Changing places at Wembley

Wembley Stadium is now even more accessible to all, at all levels….

The National Stadium has opened its new Changing Places toilet, ensuring it can accommodate every visitor’s personal hygiene needs.

With equipment supplied and installed by Clos-o-Mat, the UK’s leading disabled toileting solutions provider, the facility is the result of consultation with Level Playing Field and Attitude is All, who campaign for optimum accessibility for disabled sports and music fans.

Conveniently located on Level 1 internal concourse Block 104, the Stadium’s Changing Places toilet provides more space than a standard ‘disabled’ toilet, and additional equipment of a height adjustable adult-sized changing bench, a height adjustable wash basin, hoist, peninsular toilet and privacy screen.

“Over 2.5m people visit Wembley Stadium each year, 1 in 6 of the British population is disabled, so it is vital that, as a national venue, we provide appropriate facilities for everyone,” explained Wembley Stadium senior operations manager Peter Swordy.

“We did have a similar hygiene room, but it was small and it and the equipment was not felt to be adequate. The new Changing Places toilet is the result of two existing toilets being integrated into one, giving the space for a wheelchair user and their carer to manoeuvre easily, and appropriate equipment for their toileting needs.”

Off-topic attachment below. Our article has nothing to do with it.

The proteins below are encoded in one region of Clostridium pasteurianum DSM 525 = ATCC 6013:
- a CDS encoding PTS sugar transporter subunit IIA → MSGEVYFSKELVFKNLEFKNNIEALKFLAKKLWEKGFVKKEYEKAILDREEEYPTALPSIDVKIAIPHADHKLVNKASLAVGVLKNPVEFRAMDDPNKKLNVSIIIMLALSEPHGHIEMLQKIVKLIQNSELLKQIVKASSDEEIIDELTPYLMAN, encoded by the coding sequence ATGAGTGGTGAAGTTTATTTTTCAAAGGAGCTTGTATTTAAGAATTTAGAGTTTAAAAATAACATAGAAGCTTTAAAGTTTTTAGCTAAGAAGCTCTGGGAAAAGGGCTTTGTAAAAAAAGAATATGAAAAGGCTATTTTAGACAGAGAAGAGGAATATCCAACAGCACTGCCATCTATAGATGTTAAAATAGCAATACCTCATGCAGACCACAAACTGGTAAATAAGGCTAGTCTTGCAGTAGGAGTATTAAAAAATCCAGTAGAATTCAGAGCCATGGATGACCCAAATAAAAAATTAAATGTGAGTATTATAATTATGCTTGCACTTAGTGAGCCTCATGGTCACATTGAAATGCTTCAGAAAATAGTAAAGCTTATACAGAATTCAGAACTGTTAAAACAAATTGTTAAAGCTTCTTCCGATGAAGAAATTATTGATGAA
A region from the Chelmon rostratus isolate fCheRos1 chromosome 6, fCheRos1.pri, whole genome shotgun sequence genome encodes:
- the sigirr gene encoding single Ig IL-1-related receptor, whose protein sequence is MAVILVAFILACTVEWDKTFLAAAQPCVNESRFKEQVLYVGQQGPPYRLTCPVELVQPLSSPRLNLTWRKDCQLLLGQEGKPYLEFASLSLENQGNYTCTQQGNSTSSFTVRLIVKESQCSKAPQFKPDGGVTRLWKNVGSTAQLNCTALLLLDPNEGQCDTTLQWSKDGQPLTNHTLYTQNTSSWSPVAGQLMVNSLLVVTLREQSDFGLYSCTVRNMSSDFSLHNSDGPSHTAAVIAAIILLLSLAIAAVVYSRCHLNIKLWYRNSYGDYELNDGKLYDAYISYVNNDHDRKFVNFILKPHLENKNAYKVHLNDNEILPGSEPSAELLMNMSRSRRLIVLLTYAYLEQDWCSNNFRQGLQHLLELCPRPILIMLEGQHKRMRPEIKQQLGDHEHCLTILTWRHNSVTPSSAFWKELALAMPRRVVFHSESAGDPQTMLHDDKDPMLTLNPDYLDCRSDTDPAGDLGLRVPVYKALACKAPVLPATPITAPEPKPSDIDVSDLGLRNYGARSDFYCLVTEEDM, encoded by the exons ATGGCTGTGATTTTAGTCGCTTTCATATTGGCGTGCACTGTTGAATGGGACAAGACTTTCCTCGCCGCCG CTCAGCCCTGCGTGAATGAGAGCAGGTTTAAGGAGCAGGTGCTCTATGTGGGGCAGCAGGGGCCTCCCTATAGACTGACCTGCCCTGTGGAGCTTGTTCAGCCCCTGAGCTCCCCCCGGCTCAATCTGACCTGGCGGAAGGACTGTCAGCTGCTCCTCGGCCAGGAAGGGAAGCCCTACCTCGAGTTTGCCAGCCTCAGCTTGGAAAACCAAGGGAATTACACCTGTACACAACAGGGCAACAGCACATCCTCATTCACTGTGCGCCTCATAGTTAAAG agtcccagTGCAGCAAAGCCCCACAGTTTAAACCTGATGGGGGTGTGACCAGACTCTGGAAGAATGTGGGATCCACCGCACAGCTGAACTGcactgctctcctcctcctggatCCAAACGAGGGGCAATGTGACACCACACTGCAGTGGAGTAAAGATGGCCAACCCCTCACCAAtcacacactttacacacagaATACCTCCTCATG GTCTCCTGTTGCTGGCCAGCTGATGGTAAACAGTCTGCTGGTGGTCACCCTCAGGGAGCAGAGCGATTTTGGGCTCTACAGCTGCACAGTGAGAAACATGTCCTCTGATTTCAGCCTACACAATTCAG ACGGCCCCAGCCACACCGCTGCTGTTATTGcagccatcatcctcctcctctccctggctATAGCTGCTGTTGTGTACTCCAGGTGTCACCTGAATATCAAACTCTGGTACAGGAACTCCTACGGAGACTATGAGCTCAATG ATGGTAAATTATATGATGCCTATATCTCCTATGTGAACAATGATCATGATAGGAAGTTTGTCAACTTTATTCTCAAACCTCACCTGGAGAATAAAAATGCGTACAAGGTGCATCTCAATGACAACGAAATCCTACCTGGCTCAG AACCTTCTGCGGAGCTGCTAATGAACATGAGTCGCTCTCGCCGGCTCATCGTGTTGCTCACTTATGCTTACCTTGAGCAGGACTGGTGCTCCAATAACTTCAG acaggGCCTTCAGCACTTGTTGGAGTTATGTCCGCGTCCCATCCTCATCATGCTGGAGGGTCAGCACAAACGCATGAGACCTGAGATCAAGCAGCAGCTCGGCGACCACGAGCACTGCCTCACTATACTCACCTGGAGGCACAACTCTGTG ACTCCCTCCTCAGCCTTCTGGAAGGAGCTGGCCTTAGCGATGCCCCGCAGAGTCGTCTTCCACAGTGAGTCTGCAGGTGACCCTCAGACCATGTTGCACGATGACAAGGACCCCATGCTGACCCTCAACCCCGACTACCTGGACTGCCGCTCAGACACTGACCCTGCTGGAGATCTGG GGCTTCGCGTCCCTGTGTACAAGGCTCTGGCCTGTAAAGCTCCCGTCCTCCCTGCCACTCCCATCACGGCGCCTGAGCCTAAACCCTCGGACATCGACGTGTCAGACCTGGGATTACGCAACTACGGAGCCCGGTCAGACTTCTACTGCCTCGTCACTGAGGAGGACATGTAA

Under the 2013 version of Building Regulations Approved Document M, it is now ‘desirable’ for public buildings to include a hygiene room or Changing Places toilet; it is also ‘good practice’ under BS8300:2009.

Clos-o-Mat has a proven track record on the supply and installation of fully accessible toilets, including a substantial number of Changing Places facilities. Its ability to deliver design advice, supply, installation, commissioning and maintenance across the ambit of accessible toileting equipment, including the Clos-o-Mat wash and dry (automatic) toilet, means it is uniquely positioned to simplify the whole process for forward-thinking environments to which the public have access.